Dualities in Psychological Constructs and Modes of Information Processing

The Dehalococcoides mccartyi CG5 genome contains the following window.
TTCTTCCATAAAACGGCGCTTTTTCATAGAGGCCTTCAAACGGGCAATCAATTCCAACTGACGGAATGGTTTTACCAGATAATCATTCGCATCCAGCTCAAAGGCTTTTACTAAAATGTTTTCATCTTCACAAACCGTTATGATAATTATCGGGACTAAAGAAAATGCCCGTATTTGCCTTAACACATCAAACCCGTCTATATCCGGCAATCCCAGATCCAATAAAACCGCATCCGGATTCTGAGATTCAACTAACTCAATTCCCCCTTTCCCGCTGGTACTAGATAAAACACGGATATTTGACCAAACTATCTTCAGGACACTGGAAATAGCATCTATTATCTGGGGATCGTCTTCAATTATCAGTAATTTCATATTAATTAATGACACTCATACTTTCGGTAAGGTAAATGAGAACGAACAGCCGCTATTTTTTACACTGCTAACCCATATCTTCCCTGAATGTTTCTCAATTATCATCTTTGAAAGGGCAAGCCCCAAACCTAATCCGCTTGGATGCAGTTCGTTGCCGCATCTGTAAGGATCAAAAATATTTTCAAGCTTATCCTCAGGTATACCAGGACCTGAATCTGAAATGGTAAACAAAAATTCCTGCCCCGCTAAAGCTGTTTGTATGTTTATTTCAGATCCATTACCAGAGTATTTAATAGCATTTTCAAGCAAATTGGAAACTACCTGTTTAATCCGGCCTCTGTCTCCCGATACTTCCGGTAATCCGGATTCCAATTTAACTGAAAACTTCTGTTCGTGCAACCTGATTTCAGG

The well-documented distinction between implicit and explicit versions of psychological constructs appears to correspond to a basic dichotomy between the “experiencing self,” driven by emotion that imparts a sense of genuineness, and the “verbally defined self,” guided by more dispassionate processing of verbal information (James, 1890). Explicitly attributed constructs express what is important to one’s self-definition or identity or what is viewed as socially desirable (being a good student) that may or may not be supported by actual experiences (enjoying the process of learning). In a series of classic articles, McClelland and his colleagues (Koestner & McClelland, 1990; Koestner, Weinberger, & McClelland, 1991; McClelland et al., 1989) argued that implicit achievement motivation (measured with the TAT) and explicit achievement motivation (measured with self-report) develop by different routes and have different patterns of relationships with other variables (see meta-analytic review in Spangler, 1992). Implicit motives are dispositional preferences for particular qualities of affective experiences, grounded in personally significant encounters and spurring spontaneous reactions. In contrast, self-attributed motives are conceptualizations about the self that may be more rooted in logical, cultural, and social bases for a desired self-description than personal inclination. Self-attributed motives forecast responses to situations that provide incentives for expressing socially promoted values or for presenting the self in a particular light but are not necessarily linked to the individual’s affective preferences. Implicit motives develop through intrinsic enjoyment generated when doing tasks or experiencing activities or situations and, therefore, predict self-selected, goal-related activities (Biernat, 1989; Koestner, Weinberger, & McClelland, 1991; McClelland et al., 1989). The TAT-assessed implicit motives predicted long-term behavioral trends, whereas questionnaire measures of self-attributed motives predicted short-term choice behaviors. Dual versions of numerous constructs measured with self-report and performance tasks have since been proposed (see Rapid Reference 1.1).